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Social Change: Civil Rights
Beginning with This Is My Story (1937), Harper & Brothers published many works by Eleanor Roosevelt that promoted civil rights and the need for government action, including This I Remember (1949), On My Own (1958), and Tomorrow Is Now (1963).
After leading the Montgomery bus boycott in 1955 and becoming the voice of the civil rights movement, the Reverend Martin Luther King Jr. selected Harper & Brothers to publish Stride Toward Freedom (1958). Editors Melvin Arnold and Eugene Exman waited five more years for a collection of King’s most-requested sermons, Strength to Love (1963), and the landmark book cast King as a thoughtful, compelling preacher and visionary, all the while emphasizing love as a force for social and political change.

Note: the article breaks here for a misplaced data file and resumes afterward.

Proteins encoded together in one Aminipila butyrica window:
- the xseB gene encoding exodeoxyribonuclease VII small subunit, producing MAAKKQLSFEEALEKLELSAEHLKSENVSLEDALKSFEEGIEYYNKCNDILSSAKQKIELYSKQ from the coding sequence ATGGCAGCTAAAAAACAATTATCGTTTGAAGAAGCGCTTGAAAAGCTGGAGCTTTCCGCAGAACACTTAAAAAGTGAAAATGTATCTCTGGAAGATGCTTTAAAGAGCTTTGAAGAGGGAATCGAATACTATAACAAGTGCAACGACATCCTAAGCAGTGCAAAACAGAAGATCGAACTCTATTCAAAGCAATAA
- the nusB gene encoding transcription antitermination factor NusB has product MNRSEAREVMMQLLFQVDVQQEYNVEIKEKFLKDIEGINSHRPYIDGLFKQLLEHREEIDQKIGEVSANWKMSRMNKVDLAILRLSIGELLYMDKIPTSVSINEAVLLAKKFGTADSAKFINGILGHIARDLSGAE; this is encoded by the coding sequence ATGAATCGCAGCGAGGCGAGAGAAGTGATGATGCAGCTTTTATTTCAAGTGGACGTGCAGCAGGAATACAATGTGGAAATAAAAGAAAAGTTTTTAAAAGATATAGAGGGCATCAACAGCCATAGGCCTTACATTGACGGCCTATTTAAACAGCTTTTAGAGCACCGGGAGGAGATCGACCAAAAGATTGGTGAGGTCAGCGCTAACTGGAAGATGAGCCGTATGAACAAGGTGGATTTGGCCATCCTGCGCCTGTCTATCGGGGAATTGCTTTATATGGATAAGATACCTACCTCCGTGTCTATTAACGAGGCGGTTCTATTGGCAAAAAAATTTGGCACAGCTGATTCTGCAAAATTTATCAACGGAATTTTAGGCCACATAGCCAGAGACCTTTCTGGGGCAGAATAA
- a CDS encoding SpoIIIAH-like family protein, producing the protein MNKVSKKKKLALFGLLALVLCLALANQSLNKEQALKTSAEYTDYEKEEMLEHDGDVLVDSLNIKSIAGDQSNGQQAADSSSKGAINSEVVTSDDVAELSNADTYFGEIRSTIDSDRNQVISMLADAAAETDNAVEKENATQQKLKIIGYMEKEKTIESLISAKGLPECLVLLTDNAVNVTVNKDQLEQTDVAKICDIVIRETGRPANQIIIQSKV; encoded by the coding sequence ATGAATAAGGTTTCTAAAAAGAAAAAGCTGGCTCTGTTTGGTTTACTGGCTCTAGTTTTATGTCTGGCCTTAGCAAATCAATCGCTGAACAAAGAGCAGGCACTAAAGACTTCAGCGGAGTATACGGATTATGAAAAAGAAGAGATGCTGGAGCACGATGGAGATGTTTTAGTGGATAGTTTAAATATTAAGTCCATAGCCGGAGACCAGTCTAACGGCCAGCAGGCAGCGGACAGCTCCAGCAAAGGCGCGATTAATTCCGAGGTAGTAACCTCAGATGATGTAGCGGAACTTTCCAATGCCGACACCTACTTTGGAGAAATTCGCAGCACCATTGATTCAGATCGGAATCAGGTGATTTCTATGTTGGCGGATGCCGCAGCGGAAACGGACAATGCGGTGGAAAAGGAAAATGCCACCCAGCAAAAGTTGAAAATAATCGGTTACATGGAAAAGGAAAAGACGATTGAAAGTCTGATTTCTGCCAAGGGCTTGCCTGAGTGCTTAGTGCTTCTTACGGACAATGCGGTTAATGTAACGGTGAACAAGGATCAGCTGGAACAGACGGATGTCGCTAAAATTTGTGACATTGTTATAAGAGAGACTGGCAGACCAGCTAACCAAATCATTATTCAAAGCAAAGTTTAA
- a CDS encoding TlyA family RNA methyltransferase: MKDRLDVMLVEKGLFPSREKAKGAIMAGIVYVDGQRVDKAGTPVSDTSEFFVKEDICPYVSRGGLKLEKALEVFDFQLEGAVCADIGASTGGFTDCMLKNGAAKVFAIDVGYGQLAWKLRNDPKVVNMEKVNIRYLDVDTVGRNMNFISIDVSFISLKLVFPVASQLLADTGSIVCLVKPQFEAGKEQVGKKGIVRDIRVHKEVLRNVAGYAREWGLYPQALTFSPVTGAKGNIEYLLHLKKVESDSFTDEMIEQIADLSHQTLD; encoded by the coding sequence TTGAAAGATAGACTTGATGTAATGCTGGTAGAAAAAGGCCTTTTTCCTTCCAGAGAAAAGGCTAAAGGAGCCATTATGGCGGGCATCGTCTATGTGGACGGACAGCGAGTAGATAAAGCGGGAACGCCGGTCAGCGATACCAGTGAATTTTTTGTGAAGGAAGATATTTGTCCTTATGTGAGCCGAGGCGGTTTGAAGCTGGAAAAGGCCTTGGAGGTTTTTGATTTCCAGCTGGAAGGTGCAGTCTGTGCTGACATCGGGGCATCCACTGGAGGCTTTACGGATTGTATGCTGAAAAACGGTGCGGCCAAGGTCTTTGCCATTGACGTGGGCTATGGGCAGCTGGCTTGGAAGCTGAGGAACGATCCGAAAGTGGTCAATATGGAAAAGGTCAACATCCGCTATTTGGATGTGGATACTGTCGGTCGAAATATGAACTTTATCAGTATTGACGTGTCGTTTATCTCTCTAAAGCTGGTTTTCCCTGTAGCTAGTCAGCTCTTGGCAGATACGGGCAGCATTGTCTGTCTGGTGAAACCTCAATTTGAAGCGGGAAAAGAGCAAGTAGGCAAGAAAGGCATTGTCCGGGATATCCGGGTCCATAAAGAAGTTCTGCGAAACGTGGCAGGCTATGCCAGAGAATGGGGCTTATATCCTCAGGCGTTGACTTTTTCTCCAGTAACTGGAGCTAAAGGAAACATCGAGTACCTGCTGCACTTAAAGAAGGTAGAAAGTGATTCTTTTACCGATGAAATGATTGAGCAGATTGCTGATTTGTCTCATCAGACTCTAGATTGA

The civil rights conversation today has expanded to also focus on lesbian, gay, bisexual, and transgender equality issues, as well as continuing the discussion of changing gender roles. Examples include Armistead Maupin’s Tales of the City series (first published in 1978), Linda Hirshman’s Victory: The Triumphant Gay Revolution (2012), Eric Marcus’s Is It a Choice? (1993), and Alan Cumming’s Tommy’s Tale (2014). Caitlin Moran’s How to Be a Woman (2012) and Roxane Gay’s Bad Feminist (2014) also provided insightful commentary on a host of these issues.